The proportion of children between 5 and 11 years old in hazardous work—work in dangerous or unhealthy conditions has been reduced even faster, by two-thirds between 2000 and 2012 from 9.3% to 3.1%.

It is clear that more needs to be done, but it is also clear that progress has been extraordinary.  The next generation should be even better, but there is always the prospect of our fouling up.  This can come about in democracies by electing leaders who do not follow or believe in scientific findings.  Or by leaders either in democratic or authoritarian countries who engage in pointless conflicts.  In short, overconfidence is dangerous.  Not thinking critically and following demagogues rather than competent leaders can risk not just the failure to improve, but also to losing some of the significant advancements that have already been achieved.

If you have yet to do so, go to   It is a very interesting website.  You might find the documentary “Don’t Panic End Poverty” well worth viewing.

© Douglas Griffith and, 2016. Unauthorized use and/or duplication of this material without express and written permission from this blog’s author and/or owner is strictly prohibited. Excerpts and links may be used, provided that full and clear credit is given to Douglas Griffith and with appropriate and specific direction to the original content.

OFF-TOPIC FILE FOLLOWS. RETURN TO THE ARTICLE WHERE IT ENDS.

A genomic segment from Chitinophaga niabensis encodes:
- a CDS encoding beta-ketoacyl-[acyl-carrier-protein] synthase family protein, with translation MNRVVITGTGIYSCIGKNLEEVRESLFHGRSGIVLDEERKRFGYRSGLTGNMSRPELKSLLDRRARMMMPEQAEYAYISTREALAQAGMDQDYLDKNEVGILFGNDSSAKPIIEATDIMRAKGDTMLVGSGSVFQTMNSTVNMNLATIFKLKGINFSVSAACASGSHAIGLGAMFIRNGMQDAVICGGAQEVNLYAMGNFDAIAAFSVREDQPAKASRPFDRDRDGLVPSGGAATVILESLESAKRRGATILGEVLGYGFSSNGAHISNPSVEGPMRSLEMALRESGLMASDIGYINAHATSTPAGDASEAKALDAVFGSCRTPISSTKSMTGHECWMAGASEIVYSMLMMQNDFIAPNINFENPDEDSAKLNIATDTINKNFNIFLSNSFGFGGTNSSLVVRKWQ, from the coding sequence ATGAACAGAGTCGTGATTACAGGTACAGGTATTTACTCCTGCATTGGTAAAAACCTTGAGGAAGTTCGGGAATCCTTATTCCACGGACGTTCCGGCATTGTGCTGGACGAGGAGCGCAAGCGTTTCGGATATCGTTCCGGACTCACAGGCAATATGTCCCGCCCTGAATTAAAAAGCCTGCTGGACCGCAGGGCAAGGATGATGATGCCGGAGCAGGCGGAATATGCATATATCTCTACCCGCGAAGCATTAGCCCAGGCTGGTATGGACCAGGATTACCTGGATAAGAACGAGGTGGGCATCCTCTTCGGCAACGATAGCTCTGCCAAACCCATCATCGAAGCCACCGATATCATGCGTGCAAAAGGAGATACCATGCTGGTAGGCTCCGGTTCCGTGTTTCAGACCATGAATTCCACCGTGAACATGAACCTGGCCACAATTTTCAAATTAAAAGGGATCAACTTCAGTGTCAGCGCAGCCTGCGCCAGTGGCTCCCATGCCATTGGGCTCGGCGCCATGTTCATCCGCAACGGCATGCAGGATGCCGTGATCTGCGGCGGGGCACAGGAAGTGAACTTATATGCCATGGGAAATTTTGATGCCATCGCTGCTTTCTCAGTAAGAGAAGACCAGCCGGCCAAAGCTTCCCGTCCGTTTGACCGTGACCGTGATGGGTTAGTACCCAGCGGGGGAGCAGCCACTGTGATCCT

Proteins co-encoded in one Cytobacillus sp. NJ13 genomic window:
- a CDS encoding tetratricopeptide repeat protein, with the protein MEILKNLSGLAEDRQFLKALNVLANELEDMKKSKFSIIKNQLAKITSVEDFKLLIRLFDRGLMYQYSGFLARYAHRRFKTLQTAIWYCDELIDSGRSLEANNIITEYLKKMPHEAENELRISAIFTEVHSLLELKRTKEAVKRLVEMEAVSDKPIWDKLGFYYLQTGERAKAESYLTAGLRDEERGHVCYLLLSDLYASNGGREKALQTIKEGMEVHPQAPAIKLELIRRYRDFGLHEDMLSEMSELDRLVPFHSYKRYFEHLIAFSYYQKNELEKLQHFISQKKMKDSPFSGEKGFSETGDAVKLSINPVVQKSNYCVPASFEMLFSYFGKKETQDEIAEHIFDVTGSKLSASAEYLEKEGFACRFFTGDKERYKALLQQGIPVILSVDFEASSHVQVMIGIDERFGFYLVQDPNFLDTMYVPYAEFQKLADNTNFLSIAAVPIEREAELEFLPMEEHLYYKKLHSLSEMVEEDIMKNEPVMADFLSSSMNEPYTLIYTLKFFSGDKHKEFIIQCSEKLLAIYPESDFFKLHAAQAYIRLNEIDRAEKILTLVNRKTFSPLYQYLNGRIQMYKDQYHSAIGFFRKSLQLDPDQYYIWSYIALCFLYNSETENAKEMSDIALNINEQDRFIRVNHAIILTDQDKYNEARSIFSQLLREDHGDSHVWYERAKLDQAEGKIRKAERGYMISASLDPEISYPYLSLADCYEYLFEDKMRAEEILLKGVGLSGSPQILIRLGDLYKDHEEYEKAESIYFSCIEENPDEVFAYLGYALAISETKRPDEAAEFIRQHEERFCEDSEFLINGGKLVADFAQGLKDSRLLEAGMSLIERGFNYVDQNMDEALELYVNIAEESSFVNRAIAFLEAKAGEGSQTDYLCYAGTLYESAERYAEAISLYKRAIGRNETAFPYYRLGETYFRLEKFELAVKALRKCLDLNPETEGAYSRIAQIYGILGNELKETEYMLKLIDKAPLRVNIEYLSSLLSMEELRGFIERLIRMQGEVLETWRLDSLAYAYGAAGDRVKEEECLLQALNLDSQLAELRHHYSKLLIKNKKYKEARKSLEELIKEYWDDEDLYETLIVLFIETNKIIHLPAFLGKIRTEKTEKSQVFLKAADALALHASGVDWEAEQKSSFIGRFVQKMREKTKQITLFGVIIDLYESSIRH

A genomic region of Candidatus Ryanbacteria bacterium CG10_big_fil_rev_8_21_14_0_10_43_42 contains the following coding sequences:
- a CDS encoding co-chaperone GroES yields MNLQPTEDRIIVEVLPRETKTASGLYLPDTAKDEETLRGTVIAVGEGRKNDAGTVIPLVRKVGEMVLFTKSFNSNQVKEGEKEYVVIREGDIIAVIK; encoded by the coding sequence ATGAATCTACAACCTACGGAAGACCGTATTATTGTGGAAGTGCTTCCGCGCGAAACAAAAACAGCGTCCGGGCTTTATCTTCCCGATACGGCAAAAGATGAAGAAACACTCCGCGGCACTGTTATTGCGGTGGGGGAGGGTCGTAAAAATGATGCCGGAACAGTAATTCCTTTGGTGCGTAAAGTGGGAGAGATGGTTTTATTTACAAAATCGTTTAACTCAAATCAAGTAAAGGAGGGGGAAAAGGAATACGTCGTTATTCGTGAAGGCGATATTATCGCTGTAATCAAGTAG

The Dunning-Kruger Effect

July 22, 2016

HM had an embarrassing experience when his friend, a physicist, asked him about the Dunning-Kruger effect and he had to express ignorance.  HM was embarrassed because this effect is in the same field in which HM’s interests lay.  After learning about the effect, the relevance of the effect to the current phenomena known as Trump became evident.

There are two parts to the Dunning-Kruger effect.  The first refers to the cognitive bias in which relatively unskilled persons suffer illusory superiority.  The second part refers to a cognitive bias for highly skilled individuals to underestimate the relative competence of unskilled individuals and assume that tasks which are easy for them are also easy for others.

HM will address the second part first.  A fundamental difficulty HM has in teaching is to overestimate what students do and can understand.  HM is not implying that these students are stupid, although this might be the simplest explanation.  However, it is the teacher’s responsibility to teach to the level of what the student can understand.  As a result of repeated experience with students of a certain level, the teacher can and should identify the appropriate level to teach and proceed accordingly.

Dunning and Kruger were not the first to recognize this effect.  Confucius said, “Real knowledge is to know the extent of one’s ignorance.”  Bertrand Russell said, “One of the painful things about our time is that those who feel certainty are stupid, and those with any imagination and understanding are filled with doubt and indecision.”  This statement reminds HM of the phrase, “Ignorance is bliss.”  Charles Darwin wrote, “Ignorance more frequently begets confidence than does knowledge.”  Shakespearean “As You Like It”  wrote “The Foole doth think he is wise, but the wise man knows himself to be a Foole.”